We were dropped off back at our hotel in early evening.  A group of us had italian, mostly those going to see the sea turtles hatching!  I have seen this on TV but never imagined I´d see it in person.  Sea turtles return to the beach they were born onto lay eggs.  They dig a hole and fill it with eggs and bury them.  When the nest hatches, as a team, they dig out and make a run for the sea.  We did this at a preserve.  They also capture nests that hatch in the day because they stand a better chance at night if released and they are endangered. So, we were got a chance to see those and help release them.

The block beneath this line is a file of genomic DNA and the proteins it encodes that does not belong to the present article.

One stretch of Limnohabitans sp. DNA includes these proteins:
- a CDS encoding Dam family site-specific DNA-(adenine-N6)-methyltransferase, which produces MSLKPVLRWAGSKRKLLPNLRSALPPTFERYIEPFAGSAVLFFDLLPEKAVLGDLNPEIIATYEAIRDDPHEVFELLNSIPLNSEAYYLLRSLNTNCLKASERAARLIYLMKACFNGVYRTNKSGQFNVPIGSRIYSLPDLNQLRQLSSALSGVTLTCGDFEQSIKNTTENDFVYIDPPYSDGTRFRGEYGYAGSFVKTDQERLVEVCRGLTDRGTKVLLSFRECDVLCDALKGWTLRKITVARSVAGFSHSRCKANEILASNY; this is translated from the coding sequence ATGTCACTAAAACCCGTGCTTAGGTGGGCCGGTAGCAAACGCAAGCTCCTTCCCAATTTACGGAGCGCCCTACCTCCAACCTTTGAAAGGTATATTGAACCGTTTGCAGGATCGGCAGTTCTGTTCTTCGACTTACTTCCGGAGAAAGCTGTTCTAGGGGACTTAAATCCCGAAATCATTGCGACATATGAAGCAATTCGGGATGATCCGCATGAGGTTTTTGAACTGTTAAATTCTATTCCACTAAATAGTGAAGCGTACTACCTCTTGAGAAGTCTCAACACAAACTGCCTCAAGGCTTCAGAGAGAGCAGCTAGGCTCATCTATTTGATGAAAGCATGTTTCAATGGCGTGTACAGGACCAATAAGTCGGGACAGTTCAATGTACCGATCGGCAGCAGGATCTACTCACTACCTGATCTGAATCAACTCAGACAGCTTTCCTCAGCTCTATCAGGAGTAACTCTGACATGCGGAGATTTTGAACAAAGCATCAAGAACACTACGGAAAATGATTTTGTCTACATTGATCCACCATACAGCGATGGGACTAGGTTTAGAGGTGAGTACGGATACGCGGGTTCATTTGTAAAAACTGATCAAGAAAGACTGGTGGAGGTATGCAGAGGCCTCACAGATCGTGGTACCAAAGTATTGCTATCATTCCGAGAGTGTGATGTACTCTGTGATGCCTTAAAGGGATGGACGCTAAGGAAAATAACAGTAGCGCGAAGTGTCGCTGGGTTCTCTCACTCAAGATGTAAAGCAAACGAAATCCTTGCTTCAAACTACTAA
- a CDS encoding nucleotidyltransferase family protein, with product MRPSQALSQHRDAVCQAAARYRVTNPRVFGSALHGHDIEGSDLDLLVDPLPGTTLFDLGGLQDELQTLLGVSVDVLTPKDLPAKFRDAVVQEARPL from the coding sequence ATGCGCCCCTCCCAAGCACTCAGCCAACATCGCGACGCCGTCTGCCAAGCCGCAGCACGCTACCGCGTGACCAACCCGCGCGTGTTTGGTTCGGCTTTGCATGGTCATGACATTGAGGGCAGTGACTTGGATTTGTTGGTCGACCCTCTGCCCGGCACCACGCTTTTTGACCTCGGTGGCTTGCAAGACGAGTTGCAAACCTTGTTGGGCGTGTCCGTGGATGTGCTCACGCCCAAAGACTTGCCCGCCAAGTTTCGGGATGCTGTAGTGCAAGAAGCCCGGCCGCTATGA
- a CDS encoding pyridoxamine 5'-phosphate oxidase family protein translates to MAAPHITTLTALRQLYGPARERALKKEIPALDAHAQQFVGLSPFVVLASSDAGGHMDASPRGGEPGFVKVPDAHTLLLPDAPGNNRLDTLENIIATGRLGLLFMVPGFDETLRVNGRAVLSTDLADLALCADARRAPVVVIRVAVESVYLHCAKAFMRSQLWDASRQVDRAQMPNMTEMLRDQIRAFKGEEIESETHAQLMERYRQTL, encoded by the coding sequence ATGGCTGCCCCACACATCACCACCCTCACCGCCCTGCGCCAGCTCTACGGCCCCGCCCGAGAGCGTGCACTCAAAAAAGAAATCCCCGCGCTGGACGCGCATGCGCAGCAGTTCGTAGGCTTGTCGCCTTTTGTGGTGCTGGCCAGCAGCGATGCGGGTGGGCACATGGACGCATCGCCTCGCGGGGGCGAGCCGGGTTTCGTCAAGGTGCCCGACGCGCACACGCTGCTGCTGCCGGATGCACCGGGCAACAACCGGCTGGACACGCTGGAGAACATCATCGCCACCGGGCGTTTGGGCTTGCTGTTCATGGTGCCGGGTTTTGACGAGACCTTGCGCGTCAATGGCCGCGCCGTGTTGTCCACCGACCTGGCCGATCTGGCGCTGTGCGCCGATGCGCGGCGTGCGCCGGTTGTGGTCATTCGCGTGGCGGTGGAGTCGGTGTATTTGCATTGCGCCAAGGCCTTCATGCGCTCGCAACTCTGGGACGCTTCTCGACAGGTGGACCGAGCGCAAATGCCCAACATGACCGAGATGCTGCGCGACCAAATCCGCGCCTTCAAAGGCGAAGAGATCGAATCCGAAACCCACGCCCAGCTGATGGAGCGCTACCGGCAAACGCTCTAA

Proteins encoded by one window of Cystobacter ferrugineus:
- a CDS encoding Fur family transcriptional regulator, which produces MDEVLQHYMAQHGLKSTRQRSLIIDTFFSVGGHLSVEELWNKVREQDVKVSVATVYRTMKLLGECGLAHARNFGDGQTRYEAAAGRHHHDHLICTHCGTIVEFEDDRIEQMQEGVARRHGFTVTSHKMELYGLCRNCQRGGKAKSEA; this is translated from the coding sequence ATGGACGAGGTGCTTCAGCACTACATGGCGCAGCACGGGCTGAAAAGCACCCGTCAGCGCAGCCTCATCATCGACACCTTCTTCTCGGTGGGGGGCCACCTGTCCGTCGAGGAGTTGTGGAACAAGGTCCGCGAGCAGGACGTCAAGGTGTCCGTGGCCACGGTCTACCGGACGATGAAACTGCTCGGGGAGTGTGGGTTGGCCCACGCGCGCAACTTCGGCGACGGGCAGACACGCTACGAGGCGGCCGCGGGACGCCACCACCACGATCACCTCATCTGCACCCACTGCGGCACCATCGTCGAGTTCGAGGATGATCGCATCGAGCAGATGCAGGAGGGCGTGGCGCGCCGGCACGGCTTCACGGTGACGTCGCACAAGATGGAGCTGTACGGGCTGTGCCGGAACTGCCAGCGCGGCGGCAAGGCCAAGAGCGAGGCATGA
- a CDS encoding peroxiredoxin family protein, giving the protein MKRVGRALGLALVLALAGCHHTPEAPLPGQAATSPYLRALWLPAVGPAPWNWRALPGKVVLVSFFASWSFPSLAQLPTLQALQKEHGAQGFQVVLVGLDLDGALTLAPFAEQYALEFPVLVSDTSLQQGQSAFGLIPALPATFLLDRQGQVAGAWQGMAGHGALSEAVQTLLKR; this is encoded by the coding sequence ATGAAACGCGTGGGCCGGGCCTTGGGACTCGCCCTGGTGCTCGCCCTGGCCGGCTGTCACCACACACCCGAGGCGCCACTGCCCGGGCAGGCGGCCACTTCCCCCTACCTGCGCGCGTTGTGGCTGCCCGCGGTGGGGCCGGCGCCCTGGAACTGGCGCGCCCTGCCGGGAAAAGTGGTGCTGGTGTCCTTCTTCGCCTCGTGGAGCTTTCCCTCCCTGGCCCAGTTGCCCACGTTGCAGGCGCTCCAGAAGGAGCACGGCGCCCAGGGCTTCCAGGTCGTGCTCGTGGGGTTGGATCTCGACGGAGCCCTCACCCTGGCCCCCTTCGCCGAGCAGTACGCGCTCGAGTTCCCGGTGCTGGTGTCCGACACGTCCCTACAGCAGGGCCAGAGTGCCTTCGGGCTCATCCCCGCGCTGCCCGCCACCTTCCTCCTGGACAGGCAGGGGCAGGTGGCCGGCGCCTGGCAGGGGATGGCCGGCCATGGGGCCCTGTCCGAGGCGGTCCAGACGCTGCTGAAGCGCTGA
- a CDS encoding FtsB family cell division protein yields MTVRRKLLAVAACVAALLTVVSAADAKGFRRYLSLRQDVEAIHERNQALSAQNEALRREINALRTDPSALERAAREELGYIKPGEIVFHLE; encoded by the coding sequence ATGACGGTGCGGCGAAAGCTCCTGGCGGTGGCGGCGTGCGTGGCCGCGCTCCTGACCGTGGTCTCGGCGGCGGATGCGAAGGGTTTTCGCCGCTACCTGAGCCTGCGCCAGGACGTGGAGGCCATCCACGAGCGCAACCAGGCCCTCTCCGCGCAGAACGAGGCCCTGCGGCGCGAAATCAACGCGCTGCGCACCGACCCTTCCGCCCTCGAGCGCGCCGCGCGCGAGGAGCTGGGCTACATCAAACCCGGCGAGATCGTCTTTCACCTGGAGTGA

Actually, although I wouldn´t trade the experience, I also wouldn´t repeat it. It was kind of nerve racking standing on the beach trying not to stomp baby turtles!  We only had these little red lights (and not enough of those for everyone).  I was constantly afraid I was about to crush them. After those made it in, we began to search for hatching nests. We split into two groups (about 10 each) and must have seen 5 nests just in our group.  Really an amazing experience to watch the sand thrust up and all these little turtles about an inch long pull themselves into the air and get their first real strong breath of air before flopping themselves into the surf.

We then made our way back to the hotel and got back slightly before midnight.

Got to sleep in a bit the next morning. I got up and went and took some photos of the streets around the hotel as we had not sat still for long for me to do that until then.  Afterwards, we grabbed another three taxis and bid farewell to San Juan del Sur.